ABC11 Investigates

Commissioners: School bond could be in jeopardy

Monday, October 01, 2012

There's new fallout over the shakeup at Wake County Schools that left Tony Tata out of a job.

ABC11 has learned major school projects in Wake County, including a proposed 2013 school bond, will be put on hold until the school board gives county commissioners more direction.

It appears to be the commissioners' response to the school board's decision to fire Superintendent Tony Tata.

"You can't move without leadership and without a superintendent," said Commissioner Paul Coble. "I don't see how they can move forward. They need to right their ship before we get into other conversations about how we're going to move forward on a bond."

Some school board members said Tata was fired last week because they were increasingly at odds with him after the majority party changed in the last election. Tata's ouster leaves in limbo major projects, including the creation of two new high schools, the student assignment plan, and the bond supporters hoped would be on the ballot next may.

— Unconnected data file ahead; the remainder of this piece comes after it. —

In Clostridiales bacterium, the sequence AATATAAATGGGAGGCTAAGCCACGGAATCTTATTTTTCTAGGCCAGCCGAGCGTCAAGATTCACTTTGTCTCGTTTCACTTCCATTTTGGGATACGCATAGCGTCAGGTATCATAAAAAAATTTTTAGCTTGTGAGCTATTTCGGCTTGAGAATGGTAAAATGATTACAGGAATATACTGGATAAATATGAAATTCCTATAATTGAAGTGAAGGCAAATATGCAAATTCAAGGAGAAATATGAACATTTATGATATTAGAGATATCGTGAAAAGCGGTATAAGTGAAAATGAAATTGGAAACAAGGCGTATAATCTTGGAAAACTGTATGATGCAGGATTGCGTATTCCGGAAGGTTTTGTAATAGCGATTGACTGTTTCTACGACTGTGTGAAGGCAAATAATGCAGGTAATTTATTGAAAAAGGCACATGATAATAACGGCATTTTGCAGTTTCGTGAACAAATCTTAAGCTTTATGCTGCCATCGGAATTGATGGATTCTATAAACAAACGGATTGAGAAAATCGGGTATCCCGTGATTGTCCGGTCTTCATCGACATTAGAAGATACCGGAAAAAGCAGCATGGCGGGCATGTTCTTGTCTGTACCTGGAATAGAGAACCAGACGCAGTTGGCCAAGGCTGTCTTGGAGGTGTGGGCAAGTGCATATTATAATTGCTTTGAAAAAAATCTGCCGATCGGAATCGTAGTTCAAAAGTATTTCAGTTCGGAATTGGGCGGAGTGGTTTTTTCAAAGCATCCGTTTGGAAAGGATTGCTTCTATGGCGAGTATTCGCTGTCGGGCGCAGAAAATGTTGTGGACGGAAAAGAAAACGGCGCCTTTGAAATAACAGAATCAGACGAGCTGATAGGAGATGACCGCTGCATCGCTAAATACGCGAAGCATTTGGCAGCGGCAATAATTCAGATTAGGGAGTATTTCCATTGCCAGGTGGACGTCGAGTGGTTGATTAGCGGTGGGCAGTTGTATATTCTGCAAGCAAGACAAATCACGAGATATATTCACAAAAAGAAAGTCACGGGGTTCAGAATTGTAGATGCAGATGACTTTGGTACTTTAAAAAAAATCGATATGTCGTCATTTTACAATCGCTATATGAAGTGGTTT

"I think we're on track for that," said School Board Chairman Kevin Hill.

Hill thinks the bond will still happen. He is resetting his expectations for when. Now, it may be November not May, but there's a question if even that is enough time.

County Commissioner Tony Gurley said the last school bond in 2006 took a good 18 months of planning and selling the idea to voters. It passed with only 52 percent of the vote.

Hill said the need for more schools in Wake County is real. He believes voters will see that.

"They've put together a tremendous amount of data to demonstrate the need for new schools," said Hill. "I think what we have to do a better job of is getting that information out to the public."

However, Coble said it's critical to have someone at the helm to steer the process.

"When they can actually pull themselves together and have some leadership, then we can get back together and talk about it," said Coble. "I don't see that happening until they get a new superintendent and he's had some time to figure out what's going on."

Both sides say the process shouldn't be and isn't political.

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wake county, wake county schools, abc11 investigates, jon camp
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